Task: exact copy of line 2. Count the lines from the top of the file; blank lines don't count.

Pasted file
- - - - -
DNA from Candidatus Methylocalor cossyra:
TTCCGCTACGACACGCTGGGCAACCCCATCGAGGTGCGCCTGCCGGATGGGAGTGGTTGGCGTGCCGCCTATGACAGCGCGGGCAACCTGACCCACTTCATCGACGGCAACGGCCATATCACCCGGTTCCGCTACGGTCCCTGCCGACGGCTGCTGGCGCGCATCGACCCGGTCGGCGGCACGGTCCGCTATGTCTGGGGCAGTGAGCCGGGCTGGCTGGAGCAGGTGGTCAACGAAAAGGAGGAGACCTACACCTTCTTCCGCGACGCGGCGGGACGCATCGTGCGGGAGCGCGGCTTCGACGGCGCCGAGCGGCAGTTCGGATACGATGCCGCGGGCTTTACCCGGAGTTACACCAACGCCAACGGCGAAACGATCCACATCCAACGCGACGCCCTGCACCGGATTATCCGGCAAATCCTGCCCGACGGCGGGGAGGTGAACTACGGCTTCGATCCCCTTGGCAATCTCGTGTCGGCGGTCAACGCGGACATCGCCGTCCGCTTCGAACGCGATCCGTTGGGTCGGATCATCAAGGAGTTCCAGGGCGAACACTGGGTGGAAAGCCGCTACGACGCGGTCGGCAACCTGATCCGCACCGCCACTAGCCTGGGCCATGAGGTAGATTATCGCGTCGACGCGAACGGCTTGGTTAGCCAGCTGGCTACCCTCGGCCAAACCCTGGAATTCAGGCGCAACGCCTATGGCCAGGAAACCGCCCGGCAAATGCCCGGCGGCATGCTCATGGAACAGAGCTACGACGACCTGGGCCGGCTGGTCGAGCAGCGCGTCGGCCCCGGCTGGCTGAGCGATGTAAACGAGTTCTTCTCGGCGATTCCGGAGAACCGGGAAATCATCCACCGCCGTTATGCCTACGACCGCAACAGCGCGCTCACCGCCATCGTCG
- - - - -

TTCCGCTACGACACGCTGGGCAACCCCATCGAGGTGCGCCTGCCGGATGGGAGTGGTTGGCGTGCCGCCTATGACAGCGCGGGCAACCTGACCCACTTCATCGACGGCAACGGCCATATCACCCGGTTCCGCTACGGTCCCTGCCGACGGCTGCTGGCGCGCATCGACCCGGTCGGCGGCACGGTCCGCTATGTCTGGGGCAGTGAGCCGGGCTGGCTGGAGCAGGTGGTCAACGAAAAGGAGGAGACCTACACCTTCTTCCGCGACGCGGCGGGACGCATCGTGCGGGAGCGCGGCTTCGACGGCGCCGAGCGGCAGTTCGGATACGATGCCGCGGGCTTTACCCGGAGTTACACCAACGCCAACGGCGAAACGATCCACATCCAACGCGACGCCCTGCACCGGATTATCCGGCAAATCCTGCCCGACGGCGGGGAGGTGAACTACGGCTTCGATCCCCTTGGCAATCTCGTGTCGGCGGTCAACGCGGACATCGCCGTCCGCTTCGAACGCGATCCGTTGGGTCGGATCATCAAGGAGTTCCAGGGCGAACACTGGGTGGAAAGCCGCTACGACGCGGTCGGCAACCTGATCCGCACCGCCACTAGCCTGGGCCATGAGGTAGATTATCGCGTCGACGCGAACGGCTTGGTTAGCCAGCTGGCTACCCTCGGCCAAACCCTGGAATTCAGGCGCAACGCCTATGGCCAGGAAACCGCCCGGCAAATGCCCGGCGGCATGCTCATGGAACAGAGCTACGACGACCTGGGCCGGCTGGTCGAGCAGCGCGTCGGCCCCGGCTGGCTGAGCGATGTAAACGAGTTCTTCTCGGCGATTCCGGAGAACCGGGAAATCATCCACCGCCGTTATGCCTACGACCGCAACAGCGCGCTCACCGCCATCGTCG